It will be the summer of reading. Last summer it was bicycles, riding for hours on end for the first time without the aid of additional wheels (quiet, they are city children, it took a bit longer), and the summer before that, the summer of France, on their first trip to one of my favorite countries. But this year, in what could have been the summer of soccer (although, now wrapped, their enchantment with the World Cup was too fleeting to define an entire summer), it is the summer of reading. It's nothing new, they have always been fond of books and stories but this year their lazy selves are lolling in bed some days until 11:00, waking and reading for hours before dragging themselves downstairs in search of food. They are building forts and finding nooks to house their afternoon habit; dirt and sand covered children crawling into the corners of our home, books in hand, to pick up where they left off that morning.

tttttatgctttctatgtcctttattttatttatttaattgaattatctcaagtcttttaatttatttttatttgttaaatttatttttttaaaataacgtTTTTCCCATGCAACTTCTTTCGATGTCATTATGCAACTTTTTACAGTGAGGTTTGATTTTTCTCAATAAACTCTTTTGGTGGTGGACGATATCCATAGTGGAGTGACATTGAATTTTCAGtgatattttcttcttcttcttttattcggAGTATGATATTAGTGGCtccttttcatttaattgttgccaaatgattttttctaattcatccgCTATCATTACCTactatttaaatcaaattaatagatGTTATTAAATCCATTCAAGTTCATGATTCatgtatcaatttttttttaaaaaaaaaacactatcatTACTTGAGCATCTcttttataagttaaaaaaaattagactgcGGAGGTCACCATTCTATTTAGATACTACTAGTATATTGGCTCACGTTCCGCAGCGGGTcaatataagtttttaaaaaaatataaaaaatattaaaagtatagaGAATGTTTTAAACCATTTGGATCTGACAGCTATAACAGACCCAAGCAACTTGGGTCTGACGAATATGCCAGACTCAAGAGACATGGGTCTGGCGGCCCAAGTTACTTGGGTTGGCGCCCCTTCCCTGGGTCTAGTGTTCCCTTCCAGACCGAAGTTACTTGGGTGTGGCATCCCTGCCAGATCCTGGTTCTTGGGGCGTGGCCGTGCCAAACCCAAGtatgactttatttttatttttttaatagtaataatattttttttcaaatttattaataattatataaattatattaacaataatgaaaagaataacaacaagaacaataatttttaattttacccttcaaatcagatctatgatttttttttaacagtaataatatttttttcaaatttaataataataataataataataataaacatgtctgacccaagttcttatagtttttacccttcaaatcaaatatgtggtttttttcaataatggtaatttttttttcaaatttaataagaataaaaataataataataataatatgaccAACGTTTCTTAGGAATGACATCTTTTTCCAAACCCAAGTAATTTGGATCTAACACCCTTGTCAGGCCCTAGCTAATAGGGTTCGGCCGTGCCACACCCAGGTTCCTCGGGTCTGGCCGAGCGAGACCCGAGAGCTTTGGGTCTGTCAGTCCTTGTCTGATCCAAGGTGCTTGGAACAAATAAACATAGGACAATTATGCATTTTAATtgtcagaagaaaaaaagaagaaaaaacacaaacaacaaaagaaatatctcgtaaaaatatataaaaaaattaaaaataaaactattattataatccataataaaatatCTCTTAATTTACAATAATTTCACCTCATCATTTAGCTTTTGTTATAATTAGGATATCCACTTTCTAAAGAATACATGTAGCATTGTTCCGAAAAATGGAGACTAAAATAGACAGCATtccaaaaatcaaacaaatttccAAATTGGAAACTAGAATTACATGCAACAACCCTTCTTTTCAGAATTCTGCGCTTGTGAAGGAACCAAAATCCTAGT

We have no complaints.
When they were born my cousin gave me a book, a big thick book, called "How to Raise Readers" or something like that. I thought this was genius and planned on reading it cover to cover as soon as I found time. I suspect it is still in the exact place on the shelf where I put it almost ten years ago, having never found the time to read about reading, choosing rather to actually just read. This lackadaisical approach seems to have worked.
The Penderwicks series, a book we all loved so much so that the next two books have just been ordered from my favorite used book seller. The girls, on their own, just finished Charlie and the Chocolate Factory, as did I, and we will all write reviews next week for From Left to Write, celebrating the 50th anniversary of this really terrific book. And now they will have their own space, NorthSideFour: Kate and Mary Read, because all this reading begets writing, and I'm most curious as to what they have to say. Nose buried in books, I haven't talked to them in days.